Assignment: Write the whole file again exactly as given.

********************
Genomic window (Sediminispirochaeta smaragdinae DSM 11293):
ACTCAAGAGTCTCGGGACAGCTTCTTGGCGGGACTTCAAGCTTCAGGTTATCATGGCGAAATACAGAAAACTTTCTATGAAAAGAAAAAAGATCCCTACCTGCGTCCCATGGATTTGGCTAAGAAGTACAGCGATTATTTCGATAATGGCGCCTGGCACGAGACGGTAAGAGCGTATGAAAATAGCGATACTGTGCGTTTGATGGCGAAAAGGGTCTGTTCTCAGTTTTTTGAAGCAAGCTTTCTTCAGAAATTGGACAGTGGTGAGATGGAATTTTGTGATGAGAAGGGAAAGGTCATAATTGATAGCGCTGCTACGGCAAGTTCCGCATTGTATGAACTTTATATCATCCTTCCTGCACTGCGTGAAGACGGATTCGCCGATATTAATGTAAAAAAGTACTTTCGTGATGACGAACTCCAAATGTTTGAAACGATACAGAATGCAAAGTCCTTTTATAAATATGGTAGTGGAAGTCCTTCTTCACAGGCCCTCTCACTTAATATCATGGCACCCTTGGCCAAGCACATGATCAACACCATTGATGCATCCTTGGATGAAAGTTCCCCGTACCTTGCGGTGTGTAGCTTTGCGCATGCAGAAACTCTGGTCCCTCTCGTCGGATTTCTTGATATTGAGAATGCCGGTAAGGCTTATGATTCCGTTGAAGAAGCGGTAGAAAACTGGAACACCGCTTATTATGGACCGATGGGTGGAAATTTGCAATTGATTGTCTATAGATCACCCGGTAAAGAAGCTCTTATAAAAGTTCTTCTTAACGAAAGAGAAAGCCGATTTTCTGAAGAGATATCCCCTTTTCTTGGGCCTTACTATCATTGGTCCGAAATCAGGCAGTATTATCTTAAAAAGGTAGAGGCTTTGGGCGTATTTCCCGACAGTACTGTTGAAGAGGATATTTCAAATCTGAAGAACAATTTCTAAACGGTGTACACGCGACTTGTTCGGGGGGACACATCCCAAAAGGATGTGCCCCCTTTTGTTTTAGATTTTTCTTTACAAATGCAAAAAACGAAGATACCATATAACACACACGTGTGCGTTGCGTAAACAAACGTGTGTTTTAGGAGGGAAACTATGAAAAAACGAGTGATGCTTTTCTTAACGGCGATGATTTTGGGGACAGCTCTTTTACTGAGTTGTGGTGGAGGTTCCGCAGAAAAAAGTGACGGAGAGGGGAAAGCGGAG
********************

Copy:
Genomic window (Sediminispirochaeta smaragdinae DSM 11293):
ACTCAAGAGTCTCGGGACAGCTTCTTGGCGGGACTTCAAGCTTCAGGTTATCATGGCGAAATACAGAAAACTTTCTATGAAAAGAAAAAAGATCCCTACCTGCGTCCCATGGATTTGGCTAAGAAGTACAGCGATTATTTCGATAATGGCGCCTGGCACGAGACGGTAAGAGCGTATGAAAATAGCGATACTGTGCGTTTGATGGCGAAAAGGGTCTGTTCTCAGTTTTTTGAAGCAAGCTTTCTTCAGAAATTGGACAGTGGTGAGATGGAATTTTGTGATGAGAAGGGAAAGGTCATAATTGATAGCGCTGCTACGGCAAGTTCCGCATTGTATGAACTTTATATCATCCTTCCTGCACTGCGTGAAGACGGATTCGCCGATATTAATGTAAAAAAGTACTTTCGTGATGACGAACTCCAAATGTTTGAAACGATACAGAATGCAAAGTCCTTTTATAAATATGGTAGTGGAAGTCCTTCTTCACAGGCCCTCTCACTTAATATCATGGCACCCTTGGCCAAGCACATGATCAACACCATTGATGCATCCTTGGATGAAAGTTCCCCGTACCTTGCGGTGTGTAGCTTTGCGCATGCAGAAACTCTGGTCCCTCTCGTCGGATTTCTTGATATTGAGAATGCCGGTAAGGCTTATGATTCCGTTGAAGAAGCGGTAGAAAACTGGAACACCGCTTATTATGGACCGATGGGTGGAAATTTGCAATTGATTGTCTATAGATCACCCGGTAAAGAAGCTCTTATAAAAGTTCTTCTTAACGAAAGAGAAAGCCGATTTTCTGAAGAGATATCCCCTTTTCTTGGGCCTTACTATCATTGGTCCGAAATCAGGCAGTATTATCTTAAAAAGGTAGAGGCTTTGGGCGTATTTCCCGACAGTACTGTTGAAGAGGATATTTCAAATCTGAAGAACAATTTCTAAACGGTGTACACGCGACTTGTTCGGGGGGACACATCCCAAAAGGATGTGCCCCCTTTTGTTTTAGATTTTTCTTTACAAATGCAAAAAACGAAGATACCATATAACACACACGTGTGCGTTGCGTAAACAAACGTGTGTTTTAGGAGGGAAACTATGAAAAAACGAGTGATGCTTTTCTTAACGGCGATGATTTTGGGGACAGCTCTTTTACTGAGTTGTGGTGGAGGTTCCGCAGAAAAAAGTGACGGAGAGGGGAAAGCGGAG